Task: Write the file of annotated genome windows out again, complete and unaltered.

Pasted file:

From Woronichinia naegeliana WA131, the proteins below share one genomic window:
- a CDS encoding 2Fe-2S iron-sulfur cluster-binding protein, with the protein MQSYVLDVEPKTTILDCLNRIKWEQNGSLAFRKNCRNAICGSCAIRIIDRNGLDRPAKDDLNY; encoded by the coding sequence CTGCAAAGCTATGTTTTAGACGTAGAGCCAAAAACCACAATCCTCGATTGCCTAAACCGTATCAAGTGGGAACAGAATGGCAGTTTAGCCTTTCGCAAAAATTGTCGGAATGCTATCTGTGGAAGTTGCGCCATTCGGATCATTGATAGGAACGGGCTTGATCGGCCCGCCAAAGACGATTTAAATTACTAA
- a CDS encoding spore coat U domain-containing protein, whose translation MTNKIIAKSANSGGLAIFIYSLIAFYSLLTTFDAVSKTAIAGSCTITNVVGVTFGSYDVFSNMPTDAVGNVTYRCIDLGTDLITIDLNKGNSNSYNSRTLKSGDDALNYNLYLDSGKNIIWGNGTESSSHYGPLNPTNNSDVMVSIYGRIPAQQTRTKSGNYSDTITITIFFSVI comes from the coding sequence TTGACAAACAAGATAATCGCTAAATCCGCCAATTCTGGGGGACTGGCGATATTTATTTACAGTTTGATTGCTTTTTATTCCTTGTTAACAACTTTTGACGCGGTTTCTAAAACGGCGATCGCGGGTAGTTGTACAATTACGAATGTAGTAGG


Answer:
From Woronichinia naegeliana WA131, the proteins below share one genomic window:
- a CDS encoding 2Fe-2S iron-sulfur cluster-binding protein, with the protein MQSYVLDVEPKTTILDCLNRIKWEQNGSLAFRKNCRNAICGSCAIRIIDRNGLDRPAKDDLNY; encoded by the coding sequence CTGCAAAGCTATGTTTTAGACGTAGAGCCAAAAACCACAATCCTCGATTGCCTAAACCGTATCAAGTGGGAACAGAATGGCAGTTTAGCCTTTCGCAAAAATTGTCGGAATGCTATCTGTGGAAGTTGCGCCATTCGGATCATTGATAGGAACGGGCTTGATCGGCCCGCCAAAGACGATTTAAATTACTAA
- a CDS encoding spore coat U domain-containing protein, whose translation MTNKIIAKSANSGGLAIFIYSLIAFYSLLTTFDAVSKTAIAGSCTITNVVGVTFGSYDVFSNMPTDAVGNVTYRCIDLGTDLITIDLNKGNSNSYNSRTLKSGDDALNYNLYLDSGKNIIWGNGTESSSHYGPLNPTNNSDVMVSIYGRIPAQQTRTKSGNYSDTITITIFFSVI comes from the coding sequence TTGACAAACAAGATAATCGCTAAATCCGCCAATTCTGGGGGACTGGCGATATTTATTTACAGTTTGATTGCTTTTTATTCCTTGTTAACAACTTTTGACGCGGTTTCTAAAACGGCGATCGCGGGTAGTTGTACAATTACGAATGTAGTAGG